Thousands of Australians and New Zealanders are once again expected to gather in Gallipoli this morning to commemorate their forefathers who lost their lives during the Battle of Gallipoli. On April 25, 1915 – 101 years ago – at dawn, the Allied fleet unloaded thousands of soldiers from Britain, France, Australia, New Zealand, Ireland, India and Newfoundland to capture the Çanakkale Straits in an effort to conquer Istanbul, the capital of the Ottoman Empire at the time. The nine-month battle in the early stages of World War I resulted in the deaths of 130,000 soldiers from both sides. Representatives of some 19 countries are expected to be present at today's opening ceremony.
The soldiers of the Australian and New Zealand Army Corps (ANZAC) accounted for around 11,000 of the dead in the campaign. Many were killed in the initial assault and the overall Allied campaign ended in failure and evacuation, but the Battle of Gallipoli has long been seen as critical in forging a national identity in New Zealand and Australia. Both commemorate April 25 as Anzac Day.
Their descendants of all ages – many wrapped in the national flags as extra protection against the early morning cold – attend the dawn service at what is now known as Anzac Cove where the first attacks were concentrated.
The Anzac dawn service as the sun rises above the Aegean is a traditional annual event but gained extra importance as the battle's centenary last year approached. As the dawn begins, a bugler plays the last post and the crowds fall silent for two minutes. In Australia and New Zealand last year, record numbers of people also turned out to mark the centenary, with dawn services and parades held across the two countries.
The Battle of Gallipoli is generally seen as a devastating military failure for the Allied powers against the Ottoman forces, who managed to resist the attempts to break through toward Istanbul. Turkish officials and soldiers also take part in the dawn remembrance, part of two days of ceremonies at the site of the battle. Gallipoli was also important in the emergence of the Republic of Turkey.
Mustafa Kemal Atatürk used his prominence as a commander at Gallipoli, known as Çanakkale to the Turks, to vault into prominence, lead Turkey's War of Independence and ultimately found the Turkish Republic. In Turkey, the victory is celebrated on March 18, on the anniversary of a navy battle when the Ottoman forces pushed back a huge Allied fleet after sinking several warships. The failure of the navy-only push through the Çanakkale Strait forced the allied side to switch to a land-based strategy, leading to the nine-month Battle of Gallipoli. March 18 is marked as the Victory at Çanakkale and Martyrs Day in Turkey.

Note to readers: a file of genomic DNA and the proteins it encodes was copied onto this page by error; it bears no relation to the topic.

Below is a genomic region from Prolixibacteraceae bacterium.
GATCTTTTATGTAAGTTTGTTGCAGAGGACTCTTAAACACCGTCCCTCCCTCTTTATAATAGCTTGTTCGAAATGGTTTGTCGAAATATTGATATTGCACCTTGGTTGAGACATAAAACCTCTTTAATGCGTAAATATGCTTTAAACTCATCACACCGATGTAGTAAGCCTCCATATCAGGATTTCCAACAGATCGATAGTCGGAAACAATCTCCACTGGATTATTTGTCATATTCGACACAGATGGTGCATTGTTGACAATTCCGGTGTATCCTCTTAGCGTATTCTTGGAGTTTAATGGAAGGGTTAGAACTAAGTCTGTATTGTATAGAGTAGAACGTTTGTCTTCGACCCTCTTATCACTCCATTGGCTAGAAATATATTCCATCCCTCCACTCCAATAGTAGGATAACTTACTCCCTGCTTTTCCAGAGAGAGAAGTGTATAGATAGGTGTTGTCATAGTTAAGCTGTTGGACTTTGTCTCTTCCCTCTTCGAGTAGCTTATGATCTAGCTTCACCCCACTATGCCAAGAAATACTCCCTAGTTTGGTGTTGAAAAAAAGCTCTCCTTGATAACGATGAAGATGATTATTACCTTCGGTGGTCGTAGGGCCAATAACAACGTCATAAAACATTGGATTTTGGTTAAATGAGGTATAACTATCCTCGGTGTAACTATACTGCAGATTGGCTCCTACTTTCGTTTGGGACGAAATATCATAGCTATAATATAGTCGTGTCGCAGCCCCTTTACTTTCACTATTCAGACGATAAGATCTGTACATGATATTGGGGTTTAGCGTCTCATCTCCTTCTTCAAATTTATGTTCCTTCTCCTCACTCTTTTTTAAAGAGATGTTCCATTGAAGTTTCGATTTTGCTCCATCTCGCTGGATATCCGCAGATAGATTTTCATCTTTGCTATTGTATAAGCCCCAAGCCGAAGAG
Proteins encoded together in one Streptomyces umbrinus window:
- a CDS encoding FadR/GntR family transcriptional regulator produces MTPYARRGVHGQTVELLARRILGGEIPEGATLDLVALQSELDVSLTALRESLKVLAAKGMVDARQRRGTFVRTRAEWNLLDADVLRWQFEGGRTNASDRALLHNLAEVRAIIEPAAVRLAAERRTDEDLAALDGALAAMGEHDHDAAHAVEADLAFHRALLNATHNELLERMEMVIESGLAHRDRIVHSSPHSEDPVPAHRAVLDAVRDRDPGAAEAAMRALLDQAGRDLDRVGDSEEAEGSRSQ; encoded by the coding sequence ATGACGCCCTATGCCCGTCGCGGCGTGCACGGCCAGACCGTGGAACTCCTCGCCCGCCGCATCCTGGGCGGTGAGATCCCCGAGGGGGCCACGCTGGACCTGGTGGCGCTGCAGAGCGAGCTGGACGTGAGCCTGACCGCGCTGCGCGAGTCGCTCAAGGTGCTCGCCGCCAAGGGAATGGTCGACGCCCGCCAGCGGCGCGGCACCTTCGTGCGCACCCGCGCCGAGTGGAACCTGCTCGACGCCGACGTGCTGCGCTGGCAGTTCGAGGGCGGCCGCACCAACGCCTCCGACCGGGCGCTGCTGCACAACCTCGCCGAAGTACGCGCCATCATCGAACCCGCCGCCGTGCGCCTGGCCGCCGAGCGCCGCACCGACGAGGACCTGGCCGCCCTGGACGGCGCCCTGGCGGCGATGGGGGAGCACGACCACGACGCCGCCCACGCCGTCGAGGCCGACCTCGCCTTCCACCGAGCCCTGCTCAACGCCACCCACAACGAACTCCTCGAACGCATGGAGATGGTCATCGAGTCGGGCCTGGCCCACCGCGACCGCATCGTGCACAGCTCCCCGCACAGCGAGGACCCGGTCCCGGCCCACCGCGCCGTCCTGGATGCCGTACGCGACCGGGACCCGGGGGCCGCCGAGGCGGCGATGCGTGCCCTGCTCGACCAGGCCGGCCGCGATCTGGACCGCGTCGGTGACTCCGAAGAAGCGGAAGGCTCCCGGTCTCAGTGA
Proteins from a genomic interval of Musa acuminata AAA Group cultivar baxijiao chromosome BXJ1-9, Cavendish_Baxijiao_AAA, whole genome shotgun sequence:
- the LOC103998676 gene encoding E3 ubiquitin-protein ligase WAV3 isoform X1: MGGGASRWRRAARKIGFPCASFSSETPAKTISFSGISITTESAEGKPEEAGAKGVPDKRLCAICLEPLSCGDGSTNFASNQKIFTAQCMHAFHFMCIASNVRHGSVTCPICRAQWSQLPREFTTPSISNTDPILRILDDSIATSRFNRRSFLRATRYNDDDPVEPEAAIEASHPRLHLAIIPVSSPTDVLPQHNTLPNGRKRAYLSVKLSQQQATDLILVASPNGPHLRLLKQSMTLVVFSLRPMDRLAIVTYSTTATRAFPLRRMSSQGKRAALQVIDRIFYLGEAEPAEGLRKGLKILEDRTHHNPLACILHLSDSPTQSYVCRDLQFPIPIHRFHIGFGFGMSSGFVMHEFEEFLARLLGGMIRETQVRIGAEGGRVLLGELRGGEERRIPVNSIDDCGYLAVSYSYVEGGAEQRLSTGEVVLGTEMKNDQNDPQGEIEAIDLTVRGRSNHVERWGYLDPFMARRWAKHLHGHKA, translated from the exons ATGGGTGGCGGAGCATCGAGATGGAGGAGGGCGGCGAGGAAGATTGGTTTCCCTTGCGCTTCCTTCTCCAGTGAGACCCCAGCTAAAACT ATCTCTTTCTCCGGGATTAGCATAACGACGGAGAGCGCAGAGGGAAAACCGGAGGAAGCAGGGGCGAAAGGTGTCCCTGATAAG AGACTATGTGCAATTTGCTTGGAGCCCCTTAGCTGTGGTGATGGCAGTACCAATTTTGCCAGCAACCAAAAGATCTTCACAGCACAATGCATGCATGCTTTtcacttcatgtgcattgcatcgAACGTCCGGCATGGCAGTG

The number of visitors from the two countries is expected to be lower than last year's because of the Australian government late last month issued a warning for its citizens due to the threat of terrorism. Australians are advised to "reconsider your need to travel" to the cities — the second-highest danger warning on a four-tier scale. Turkey overall carries Australia's second-lowest travel warning, although Australians are advised not to go within 10 kilometers of the Syrian border. However, tour operators speaking to the Australian media said the lower numbers were due to last year's centenary drawing huge crowds rather than any terror threat because many of the bookings were made before the warning.
Poppies from Australian students
On Thursday, several grandchildren of ANZAC soldiers laid hand-knitted poppies on the graves of soldiers. The poppies are believed to symbolize the fallen soldiers during the battle. A group of 20 students aged between 11 and 16 from the West Ryde school in Sydney visited the Arı Burnu cemetery in Anzac Cove. They also held a minute of silence.
On behalf of the group, Timothy Pinzone told Anadolu Agency "the poppy has been known as the flower of the war, so it symbolizes the blood of all those had died in a fighting for what they believed in and sacrifices they made for their countries, people and nations. It shows that it didn't matter where they would fight because they believed it was something worth fighting for."
Timothy said he thought Turkey was a lovely country and that he enjoyed his stay.
Another student, Oliva Forest, 11, said: "It is quite sad to see some of the soldiers of very young age that died and they had so much more to live for. Instead they fought for our country and helped us."